Media Production Editor
On Nov. 9, Armenia signed a ceasefire, facilitated by Russian President Vladimir Putin, with Azerbaijan. The peace deal ends the conflict over the long-disputed Nagorno-Karabakh region, a 1,700 square mile mountainous area that is largely occupied by ethnic Armenians, but is internationally recognized as part of Azerbaijan. Since the fall of the Soviet Union, control over the area has been under dispute between the two nations.
Beginning in September, Azerbaijan, with the support of Turkish allies, took back a significant amount of land from Armenia in this region and threatened to invade Stepanakert, the capital of Nagorno-Karabakh. Russia, which had been selling weapons to both sides, brokered the deal between the two nations and will act as a mediator of the territory. The treaty states that Azerbaijan gets to keep any territory gained in the latest conflict, and the remaining land of Nagorno-Karabakh will stay under ethnic Armenian occupation. Alongside the Armenians will be 2,000 Russian and Turkish peacekeepers to be stationed in the region.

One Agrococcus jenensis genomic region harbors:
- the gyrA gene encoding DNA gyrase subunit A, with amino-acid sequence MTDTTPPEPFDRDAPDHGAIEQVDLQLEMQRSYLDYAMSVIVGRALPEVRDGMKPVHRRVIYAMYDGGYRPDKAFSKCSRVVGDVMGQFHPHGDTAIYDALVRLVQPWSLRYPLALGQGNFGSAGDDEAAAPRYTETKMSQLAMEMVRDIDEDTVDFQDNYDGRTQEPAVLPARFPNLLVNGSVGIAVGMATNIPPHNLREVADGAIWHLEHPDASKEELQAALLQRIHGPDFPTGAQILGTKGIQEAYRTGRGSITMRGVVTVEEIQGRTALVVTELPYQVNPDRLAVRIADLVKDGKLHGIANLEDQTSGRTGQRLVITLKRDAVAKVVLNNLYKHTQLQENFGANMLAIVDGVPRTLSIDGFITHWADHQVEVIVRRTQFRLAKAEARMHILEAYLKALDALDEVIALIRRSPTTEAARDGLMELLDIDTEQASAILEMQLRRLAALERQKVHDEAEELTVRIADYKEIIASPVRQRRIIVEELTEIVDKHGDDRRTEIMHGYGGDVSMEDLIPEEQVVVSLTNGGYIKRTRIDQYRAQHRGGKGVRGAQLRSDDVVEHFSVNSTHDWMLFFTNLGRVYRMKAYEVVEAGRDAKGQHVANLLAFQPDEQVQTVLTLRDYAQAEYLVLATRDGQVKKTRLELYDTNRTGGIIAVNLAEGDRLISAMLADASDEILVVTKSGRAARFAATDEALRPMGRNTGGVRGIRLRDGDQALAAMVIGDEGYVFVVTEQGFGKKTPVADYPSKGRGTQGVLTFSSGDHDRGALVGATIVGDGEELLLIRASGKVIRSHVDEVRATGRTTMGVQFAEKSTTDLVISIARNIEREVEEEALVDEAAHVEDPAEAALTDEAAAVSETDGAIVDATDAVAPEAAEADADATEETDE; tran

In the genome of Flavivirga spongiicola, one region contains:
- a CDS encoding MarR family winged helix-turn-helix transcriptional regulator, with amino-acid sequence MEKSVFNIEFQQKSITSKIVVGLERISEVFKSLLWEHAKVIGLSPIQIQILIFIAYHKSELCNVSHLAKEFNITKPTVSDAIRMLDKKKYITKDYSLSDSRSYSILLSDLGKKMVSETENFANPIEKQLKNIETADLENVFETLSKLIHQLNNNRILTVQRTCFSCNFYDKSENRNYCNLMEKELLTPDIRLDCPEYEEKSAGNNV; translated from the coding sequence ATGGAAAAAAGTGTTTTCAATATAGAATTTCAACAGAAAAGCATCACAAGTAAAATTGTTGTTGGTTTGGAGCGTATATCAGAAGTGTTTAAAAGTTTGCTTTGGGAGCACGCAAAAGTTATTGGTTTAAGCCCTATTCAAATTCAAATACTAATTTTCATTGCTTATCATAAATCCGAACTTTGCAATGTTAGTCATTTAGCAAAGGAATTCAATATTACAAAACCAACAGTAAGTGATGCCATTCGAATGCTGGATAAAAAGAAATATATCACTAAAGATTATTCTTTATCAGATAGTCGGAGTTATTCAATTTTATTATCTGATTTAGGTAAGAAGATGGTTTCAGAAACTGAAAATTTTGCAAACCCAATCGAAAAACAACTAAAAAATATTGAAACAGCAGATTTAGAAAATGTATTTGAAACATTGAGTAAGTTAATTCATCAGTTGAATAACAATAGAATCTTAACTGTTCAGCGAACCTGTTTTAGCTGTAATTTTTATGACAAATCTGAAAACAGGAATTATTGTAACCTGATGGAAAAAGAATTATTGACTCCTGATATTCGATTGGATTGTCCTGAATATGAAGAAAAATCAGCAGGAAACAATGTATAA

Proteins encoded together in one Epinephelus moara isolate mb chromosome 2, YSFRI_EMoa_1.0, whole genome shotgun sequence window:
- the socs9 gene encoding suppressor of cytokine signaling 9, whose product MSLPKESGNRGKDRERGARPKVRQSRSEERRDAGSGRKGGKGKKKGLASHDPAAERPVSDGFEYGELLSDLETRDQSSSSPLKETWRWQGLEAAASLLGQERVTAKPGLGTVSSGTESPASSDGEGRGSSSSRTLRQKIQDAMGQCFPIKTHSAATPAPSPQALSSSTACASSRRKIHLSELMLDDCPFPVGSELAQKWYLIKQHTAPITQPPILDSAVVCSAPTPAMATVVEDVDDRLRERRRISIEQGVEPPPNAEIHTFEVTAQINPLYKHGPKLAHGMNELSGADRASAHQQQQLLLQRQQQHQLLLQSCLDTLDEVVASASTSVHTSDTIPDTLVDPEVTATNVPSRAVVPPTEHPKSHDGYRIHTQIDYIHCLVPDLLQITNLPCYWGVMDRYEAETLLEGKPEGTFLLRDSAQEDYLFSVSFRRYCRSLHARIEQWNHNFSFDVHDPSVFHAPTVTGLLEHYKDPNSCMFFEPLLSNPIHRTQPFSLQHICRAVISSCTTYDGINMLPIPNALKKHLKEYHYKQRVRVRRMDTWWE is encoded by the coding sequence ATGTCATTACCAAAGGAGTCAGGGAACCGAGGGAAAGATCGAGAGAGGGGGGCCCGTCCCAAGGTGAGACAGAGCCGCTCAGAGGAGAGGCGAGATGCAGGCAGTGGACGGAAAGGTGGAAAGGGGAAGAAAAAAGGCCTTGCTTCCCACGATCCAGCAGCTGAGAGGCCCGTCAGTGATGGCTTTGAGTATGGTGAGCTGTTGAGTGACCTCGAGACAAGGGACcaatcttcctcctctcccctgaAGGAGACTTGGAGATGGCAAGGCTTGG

Hikmat Hajiyev, the chief of foreign policy for Azerbaijan, blames Armenia for unfreezing the hostilities between the two countries. In an interview with the BBC, Hajiyev commented “[Armenia is] misusing and misinterpreting the current ceasefire regime to reinforce their positions and capture new territories of Azerbaijan.” During the renewed conflict, Putin had said that according to Moscow’s information, an estimated total of 5,000 people died, including civilians. Hajiev also claimed that Armenia had “deliberate and indiscriminate targeting of civilians,” but Armenia denies these accusations and instead blames Azerbaijan for instigating the conflict.
Following the signing of the peace treaty, citizens stormed the streets of Armenia’s capital, Yerevan, as protestors demanded the resignation of Armenian Prime Minister Nikol Pashinyan for signing the deal. Thousands of protesters gathered near the capitol building in Freedom Square, where 80 protestors were detained by local police. Accusations of breaking the Armenian constitution have so far been ignored by the Armenian Parliament and Pashinyan has kept his government position. Meanwhile, Azerbaijan celebrates the results of the war, with Azerbaijan President Ilham Aliyev founding “Victory Day,” a new national holiday, on Nov. 8 as a commemoration of the outcome.
(Sources: BBC, Vox, AP News, New York Times, The Guardian)